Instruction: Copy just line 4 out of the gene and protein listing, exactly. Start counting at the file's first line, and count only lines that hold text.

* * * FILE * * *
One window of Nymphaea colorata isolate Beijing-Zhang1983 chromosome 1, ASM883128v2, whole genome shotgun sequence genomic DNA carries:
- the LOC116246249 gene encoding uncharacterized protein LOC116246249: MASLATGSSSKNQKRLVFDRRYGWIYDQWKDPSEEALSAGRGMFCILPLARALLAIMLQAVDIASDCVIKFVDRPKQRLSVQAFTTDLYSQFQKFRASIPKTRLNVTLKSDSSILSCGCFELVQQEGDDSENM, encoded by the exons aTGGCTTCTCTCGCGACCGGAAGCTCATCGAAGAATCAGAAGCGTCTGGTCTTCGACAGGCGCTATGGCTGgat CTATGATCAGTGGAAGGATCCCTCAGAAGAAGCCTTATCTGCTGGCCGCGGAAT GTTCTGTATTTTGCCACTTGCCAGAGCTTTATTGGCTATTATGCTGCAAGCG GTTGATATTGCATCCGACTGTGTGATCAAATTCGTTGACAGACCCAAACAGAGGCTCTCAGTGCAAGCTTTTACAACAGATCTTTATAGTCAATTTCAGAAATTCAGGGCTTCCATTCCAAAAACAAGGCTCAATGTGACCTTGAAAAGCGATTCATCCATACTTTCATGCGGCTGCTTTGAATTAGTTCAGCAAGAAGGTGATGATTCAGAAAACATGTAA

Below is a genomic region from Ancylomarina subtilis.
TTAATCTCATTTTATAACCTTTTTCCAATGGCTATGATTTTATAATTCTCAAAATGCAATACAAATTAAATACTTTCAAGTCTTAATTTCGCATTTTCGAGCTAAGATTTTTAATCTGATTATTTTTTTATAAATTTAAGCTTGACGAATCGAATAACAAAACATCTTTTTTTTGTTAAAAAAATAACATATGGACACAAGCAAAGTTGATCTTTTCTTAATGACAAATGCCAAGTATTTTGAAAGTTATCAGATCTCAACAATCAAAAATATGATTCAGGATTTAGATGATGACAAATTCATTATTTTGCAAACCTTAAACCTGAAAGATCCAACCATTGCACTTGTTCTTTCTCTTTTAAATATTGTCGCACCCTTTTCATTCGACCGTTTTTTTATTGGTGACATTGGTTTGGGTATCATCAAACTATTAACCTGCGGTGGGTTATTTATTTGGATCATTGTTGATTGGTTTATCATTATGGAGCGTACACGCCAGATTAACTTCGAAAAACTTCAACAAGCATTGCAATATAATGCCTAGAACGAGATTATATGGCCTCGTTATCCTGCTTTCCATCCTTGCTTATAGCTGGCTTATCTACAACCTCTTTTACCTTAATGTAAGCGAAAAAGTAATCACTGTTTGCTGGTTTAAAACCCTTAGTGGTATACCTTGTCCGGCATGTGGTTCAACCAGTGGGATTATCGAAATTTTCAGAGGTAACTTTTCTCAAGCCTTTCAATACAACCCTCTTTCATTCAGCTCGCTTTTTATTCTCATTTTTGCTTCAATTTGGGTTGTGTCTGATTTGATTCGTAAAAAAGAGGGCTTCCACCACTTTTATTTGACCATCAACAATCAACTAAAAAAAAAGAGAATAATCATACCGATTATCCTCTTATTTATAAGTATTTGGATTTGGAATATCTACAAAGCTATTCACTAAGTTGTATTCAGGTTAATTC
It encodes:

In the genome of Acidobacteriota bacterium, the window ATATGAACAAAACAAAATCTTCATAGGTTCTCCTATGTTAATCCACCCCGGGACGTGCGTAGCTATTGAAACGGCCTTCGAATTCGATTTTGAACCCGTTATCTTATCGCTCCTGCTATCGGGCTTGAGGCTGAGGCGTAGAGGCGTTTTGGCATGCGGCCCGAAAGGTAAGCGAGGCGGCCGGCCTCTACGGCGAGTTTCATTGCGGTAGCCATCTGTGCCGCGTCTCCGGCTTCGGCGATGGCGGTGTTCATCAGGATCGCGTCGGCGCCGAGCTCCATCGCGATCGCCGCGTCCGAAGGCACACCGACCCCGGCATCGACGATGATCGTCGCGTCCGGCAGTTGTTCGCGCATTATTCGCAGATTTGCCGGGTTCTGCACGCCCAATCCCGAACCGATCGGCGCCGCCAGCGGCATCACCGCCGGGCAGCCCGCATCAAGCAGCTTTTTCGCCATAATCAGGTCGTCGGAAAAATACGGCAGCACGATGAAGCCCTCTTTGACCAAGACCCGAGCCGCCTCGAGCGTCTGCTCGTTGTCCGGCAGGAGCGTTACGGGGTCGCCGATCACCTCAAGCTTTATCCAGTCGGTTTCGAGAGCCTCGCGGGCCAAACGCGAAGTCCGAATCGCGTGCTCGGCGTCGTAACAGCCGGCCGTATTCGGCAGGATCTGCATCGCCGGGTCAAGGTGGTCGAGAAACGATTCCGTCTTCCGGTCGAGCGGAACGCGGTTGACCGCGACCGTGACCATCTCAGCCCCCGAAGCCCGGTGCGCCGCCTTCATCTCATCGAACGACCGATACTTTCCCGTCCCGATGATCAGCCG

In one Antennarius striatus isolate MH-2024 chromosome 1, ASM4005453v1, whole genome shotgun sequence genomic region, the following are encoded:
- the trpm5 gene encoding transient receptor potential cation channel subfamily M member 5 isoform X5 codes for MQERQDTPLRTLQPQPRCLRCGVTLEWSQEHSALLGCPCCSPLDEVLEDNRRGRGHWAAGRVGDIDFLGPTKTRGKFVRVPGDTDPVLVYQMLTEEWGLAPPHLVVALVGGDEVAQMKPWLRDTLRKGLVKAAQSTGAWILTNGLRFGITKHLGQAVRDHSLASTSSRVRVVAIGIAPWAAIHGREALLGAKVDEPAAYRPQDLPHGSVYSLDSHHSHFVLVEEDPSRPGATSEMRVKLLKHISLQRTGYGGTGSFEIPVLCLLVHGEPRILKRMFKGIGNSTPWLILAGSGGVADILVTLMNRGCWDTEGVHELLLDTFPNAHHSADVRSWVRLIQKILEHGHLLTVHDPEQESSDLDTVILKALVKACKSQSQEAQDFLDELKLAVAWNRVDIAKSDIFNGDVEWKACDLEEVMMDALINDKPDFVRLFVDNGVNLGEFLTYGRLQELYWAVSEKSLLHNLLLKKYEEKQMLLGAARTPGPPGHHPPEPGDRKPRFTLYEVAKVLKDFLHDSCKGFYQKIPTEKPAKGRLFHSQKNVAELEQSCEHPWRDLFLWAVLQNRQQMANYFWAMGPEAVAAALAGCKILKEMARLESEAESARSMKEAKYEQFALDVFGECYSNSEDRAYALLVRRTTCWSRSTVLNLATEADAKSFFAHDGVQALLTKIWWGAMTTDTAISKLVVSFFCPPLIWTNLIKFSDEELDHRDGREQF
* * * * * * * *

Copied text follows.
TTAATCTCATTTTATAACCTTTTTCCAATGGCTATGATTTTATAATTCTCAAAATGCAATACAAATTAAATACTTTCAAGTCTTAATTTCGCATTTTCGAGCTAAGATTTTTAATCTGATTATTTTTTTATAAATTTAAGCTTGACGAATCGAATAACAAAACATCTTTTTTTTGTTAAAAAAATAACATATGGACACAAGCAAAGTTGATCTTTTCTTAATGACAAATGCCAAGTATTTTGAAAGTTATCAGATCTCAACAATCAAAAATATGATTCAGGATTTAGATGATGACAAATTCATTATTTTGCAAACCTTAAACCTGAAAGATCCAACCATTGCACTTGTTCTTTCTCTTTTAAATATTGTCGCACCCTTTTCATTCGACCGTTTTTTTATTGGTGACATTGGTTTGGGTATCATCAAACTATTAACCTGCGGTGGGTTATTTATTTGGATCATTGTTGATTGGTTTATCATTATGGAGCGTACACGCCAGATTAACTTCGAAAAACTTCAACAAGCATTGCAATATAATGCCTAGAACGAGATTATATGGCCTCGTTATCCTGCTTTCCATCCTTGCTTATAGCTGGCTTATCTACAACCTCTTTTACCTTAATGTAAGCGAAAAAGTAATCACTGTTTGCTGGTTTAAAACCCTTAGTGGTATACCTTGTCCGGCATGTGGTTCAACCAGTGGGATTATCGAAATTTTCAGAGGTAACTTTTCTCAAGCCTTTCAATACAACCCTCTTTCATTCAGCTCGCTTTTTATTCTCATTTTTGCTTCAATTTGGGTTGTGTCTGATTTGATTCGTAAAAAAGAGGGCTTCCACCACTTTTATTTGACCATCAACAATCAACTAAAAAAAAAGAGAATAATCATACCGATTATCCTCTTATTTATAAGTATTTGGATTTGGAATATCTACAAAGCTATTCACTAAGTTGTATTCAGGTTAATTC